What does it take to be a FIFA Street player? Last week we caught up with street soccer star and FIFA Street playable character, Daniel Cappellaro to find out more about the street soccer scene and what it feels like to be in FIFA Street.
Daniel (aka D10) is currently sponsored by PELE Sports and competes in “PANNA” football events for Australian based freestyle and street football company “Trickstar”.
He plies his 11-a-side trade for Australian side Western Knights and is a state futsal representative for Western Australia.
In 2009 D10 was featured on the Fox8 television program “Football Superstar” displaying skills and moves to the contestants of the show and last year he was asked to perform skill moves for Australian magazine Football+.
We collared him for an interview on his return from Argentina where he was invited to train with the “Caseros” and play for the Buenos Aires based club in a national Futsal tournament.
[Edit: You can now also read our interview with FIFA Street player Macca.]
UF: You play semi-pro 11 a side football in Australia but how did you first get into Street Soccer?
D10: I would say my first encounter with Street Football was a advert featuring Ronaldinho. He was doing a few tricks, mostly juggling ones and this inspired me to go outside and practice these moves.
UF: There are some pretty big differences between playing 11 a side and the various styles of Street Soccer. How do you manage the transition?
D10: The games are obviously very different, as you have stated. However, the fundamental skills of ball control, dribbling, crossing and shooting all apply to Street Soccer. The only difference being, you get more opportunity to use all of these skills in a Street Soccer match, due to the low numbers of players on each side. I see Street Soccer as a wonderful training tool for the 11-a-side game.
D10: PANNA Football is 1v1 inside a cage, no bigger than 10×5 meters. The aim of the game is to beat your opponent by scoring more goals or ultimately playing the ball through your opponents legs, otherwise known as a PANNA. The game is very technical and a variety of skills and tricks are used.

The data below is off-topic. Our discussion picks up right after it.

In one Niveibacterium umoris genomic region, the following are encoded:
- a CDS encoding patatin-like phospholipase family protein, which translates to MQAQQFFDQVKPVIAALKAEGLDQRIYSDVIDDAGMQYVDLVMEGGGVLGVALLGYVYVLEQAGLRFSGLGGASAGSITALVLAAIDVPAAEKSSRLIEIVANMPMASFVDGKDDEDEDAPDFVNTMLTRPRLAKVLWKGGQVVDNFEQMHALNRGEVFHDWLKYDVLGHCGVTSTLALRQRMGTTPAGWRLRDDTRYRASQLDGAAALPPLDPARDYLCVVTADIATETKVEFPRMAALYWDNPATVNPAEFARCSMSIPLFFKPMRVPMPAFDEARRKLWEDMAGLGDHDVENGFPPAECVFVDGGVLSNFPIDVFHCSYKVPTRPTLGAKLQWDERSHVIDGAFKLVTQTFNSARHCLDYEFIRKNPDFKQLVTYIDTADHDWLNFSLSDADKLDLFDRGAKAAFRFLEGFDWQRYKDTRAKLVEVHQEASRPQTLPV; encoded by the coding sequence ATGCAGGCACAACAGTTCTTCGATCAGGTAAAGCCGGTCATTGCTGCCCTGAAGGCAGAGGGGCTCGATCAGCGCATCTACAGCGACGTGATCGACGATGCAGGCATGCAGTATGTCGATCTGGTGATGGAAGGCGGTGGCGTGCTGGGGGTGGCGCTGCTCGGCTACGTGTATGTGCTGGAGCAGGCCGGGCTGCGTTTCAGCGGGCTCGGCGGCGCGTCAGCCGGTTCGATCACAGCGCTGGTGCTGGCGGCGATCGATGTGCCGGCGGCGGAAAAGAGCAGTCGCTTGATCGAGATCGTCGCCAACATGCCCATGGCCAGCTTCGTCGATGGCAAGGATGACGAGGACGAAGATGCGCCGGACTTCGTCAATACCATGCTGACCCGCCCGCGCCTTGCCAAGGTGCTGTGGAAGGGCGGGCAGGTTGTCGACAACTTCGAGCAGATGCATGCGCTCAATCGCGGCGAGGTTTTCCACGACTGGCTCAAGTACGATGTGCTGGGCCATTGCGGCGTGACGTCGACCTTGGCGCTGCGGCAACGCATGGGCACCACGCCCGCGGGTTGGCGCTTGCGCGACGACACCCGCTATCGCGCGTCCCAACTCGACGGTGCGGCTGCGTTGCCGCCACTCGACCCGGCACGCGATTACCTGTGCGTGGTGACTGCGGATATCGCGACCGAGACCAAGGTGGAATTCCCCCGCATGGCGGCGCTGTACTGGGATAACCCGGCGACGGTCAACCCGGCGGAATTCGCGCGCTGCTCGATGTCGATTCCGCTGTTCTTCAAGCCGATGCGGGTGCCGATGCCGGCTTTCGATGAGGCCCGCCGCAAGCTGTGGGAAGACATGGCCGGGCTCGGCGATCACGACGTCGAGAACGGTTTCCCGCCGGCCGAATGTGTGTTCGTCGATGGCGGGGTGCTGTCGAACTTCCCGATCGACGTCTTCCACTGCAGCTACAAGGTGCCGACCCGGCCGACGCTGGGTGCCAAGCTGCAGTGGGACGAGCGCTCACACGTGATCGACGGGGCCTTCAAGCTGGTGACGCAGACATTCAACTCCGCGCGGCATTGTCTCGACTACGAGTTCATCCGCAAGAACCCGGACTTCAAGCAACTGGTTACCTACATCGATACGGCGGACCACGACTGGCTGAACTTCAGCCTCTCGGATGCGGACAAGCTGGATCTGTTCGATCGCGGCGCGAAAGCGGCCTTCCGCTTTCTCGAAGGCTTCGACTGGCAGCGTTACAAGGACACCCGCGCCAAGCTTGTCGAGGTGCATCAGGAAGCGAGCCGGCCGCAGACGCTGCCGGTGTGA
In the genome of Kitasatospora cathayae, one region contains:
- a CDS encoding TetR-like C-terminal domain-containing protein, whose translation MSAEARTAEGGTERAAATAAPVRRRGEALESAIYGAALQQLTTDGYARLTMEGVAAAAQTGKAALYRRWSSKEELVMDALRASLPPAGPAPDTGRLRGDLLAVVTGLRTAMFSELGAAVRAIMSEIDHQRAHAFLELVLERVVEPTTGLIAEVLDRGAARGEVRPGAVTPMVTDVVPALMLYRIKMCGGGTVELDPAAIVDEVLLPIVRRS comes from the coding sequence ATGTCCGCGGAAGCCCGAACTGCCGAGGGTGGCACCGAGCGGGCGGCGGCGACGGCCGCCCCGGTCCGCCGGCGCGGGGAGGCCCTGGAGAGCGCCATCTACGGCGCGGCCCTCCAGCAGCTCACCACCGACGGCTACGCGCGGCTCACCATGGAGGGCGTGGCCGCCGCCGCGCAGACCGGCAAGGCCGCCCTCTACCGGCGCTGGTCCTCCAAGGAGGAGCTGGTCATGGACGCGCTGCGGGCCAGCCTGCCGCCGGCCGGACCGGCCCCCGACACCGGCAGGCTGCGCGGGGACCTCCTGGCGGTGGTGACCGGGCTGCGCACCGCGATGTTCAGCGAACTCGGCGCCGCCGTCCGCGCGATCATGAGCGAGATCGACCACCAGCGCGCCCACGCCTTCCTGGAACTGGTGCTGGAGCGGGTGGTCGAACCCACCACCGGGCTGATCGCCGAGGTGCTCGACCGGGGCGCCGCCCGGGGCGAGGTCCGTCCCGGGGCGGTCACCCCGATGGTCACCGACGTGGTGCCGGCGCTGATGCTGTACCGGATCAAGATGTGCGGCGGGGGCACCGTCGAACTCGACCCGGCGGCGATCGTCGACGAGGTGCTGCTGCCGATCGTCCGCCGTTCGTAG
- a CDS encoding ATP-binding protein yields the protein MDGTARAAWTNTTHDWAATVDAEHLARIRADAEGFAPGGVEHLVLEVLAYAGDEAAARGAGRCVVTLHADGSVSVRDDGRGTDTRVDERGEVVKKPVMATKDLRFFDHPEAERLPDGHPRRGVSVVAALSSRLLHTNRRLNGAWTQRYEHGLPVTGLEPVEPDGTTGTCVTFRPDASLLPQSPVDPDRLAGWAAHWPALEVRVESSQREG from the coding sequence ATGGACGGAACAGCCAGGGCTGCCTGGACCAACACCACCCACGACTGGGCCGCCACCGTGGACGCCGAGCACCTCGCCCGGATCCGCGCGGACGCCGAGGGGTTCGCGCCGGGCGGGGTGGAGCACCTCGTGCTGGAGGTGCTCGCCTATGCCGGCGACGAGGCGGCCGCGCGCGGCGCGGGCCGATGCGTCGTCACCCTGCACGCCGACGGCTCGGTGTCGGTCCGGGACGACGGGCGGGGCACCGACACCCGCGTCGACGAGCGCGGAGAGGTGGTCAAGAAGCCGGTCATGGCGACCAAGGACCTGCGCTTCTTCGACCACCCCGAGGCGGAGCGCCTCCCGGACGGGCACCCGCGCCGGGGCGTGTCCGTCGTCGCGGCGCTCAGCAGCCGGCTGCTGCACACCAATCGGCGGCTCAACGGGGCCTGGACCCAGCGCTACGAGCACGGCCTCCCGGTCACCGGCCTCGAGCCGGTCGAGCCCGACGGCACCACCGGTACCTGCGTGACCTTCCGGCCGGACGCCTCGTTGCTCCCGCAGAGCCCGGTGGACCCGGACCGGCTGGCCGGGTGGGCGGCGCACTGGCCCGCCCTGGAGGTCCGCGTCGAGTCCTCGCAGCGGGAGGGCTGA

UF: It looks like amazing fun and I’m sure the banter can be as creative as the skills on show… Is there a sense of community on the scene and do you have any rivals that you like to wind up?
D10: Haha! There is some great banter between the street soccer community, however there is no real harsh rivalries… yet!
UF: You also play Futsal for the Western Australia State Futsal team. How does that compare to Panna?
D10: Futsal is a very different game to Panna Football, you have team mates for a start! Although, similarities can be drawn between the games as you do find yourself in a lot of 1v1 situations during a match of Futsal.
UF: When did you first find out you were going to be in FIFA Street? That must have been quite a buzz!
D10: I found out towards the later months of 2011, it was so hard keeping it a secret! I was just way too excited!
UF: Have you had a chance to play FIFA Street yet?
D10: I have not played the full version of FIFA Street yet, though I have played a few games on the demo and if first impressions are anything to go by, this game is going to be awesome.
UF: What did you think? How does it compare to real life Street Soccer?
D10: The video game is a very true reflection of Street Soccer. The moves and tricks are very authentic.
UF: Had you been a fan of the FIFA series beforehand? How did you find the transition into FIFA Street.
D10: I have always been a fan of FIFA, my first experience with the game was FIFA 95 on the Super Nintendo. I’m also an avid fan of the Ultimate Team game mode. I find there is very little difference with the controls in FIFA Street and FIFA 12, the game play and appearance are also very similar.
UF: Have you learned any skill moves yet? Which are your favourites?
D10: My favourite skill moves are the Flip-Flap and Roulette, fantastic moves.
UF: If you had to pick 4 team mates for a FIFA Street 5-a-side game who would you pick?
D10: In light of returning from Argentina, I would have to say Messi up front. Then I would have to pick Neymar and Ronaldinho for their ability with the ball and finally Casillas in goals.
D10: If you have an interest in football tricks and moves, get on to YouTube, start searching and then start practicing!
UF: What tips would you give to someone looking to improve their skills?
D10: Practice as often as you can. If you are finding a trick harder to learn than most, see if you can find a video of another footballer doing the trick, and see if you can pick up some tips from that video.
UF: What’s the plans for the future for D10?
D10: I’m on my way to Sydney and Melbourne this week to promote the release of FIFA Street in Australia. I will continue playing outdoor football, Futsal and street soccer for as long as I can, if that leads to a professional opportunity in either of those games. I would be over the moon.
We’d like to say a big thanks to Daniel for taking the time to talk to us and we wish you all the best in Sydney and Melbourne (extremely jealous!) and good luck in bagging that professional contract!
D10 on Twitter
If you want to talk FIFA Street or street soccer with Daniel or if you just want to hang out with him coz he’s a cool guy you can find him on Twitter @d10football.
In the mean time check out D10 in Futsal action!
Daniel Cappellaro Futsal Highlights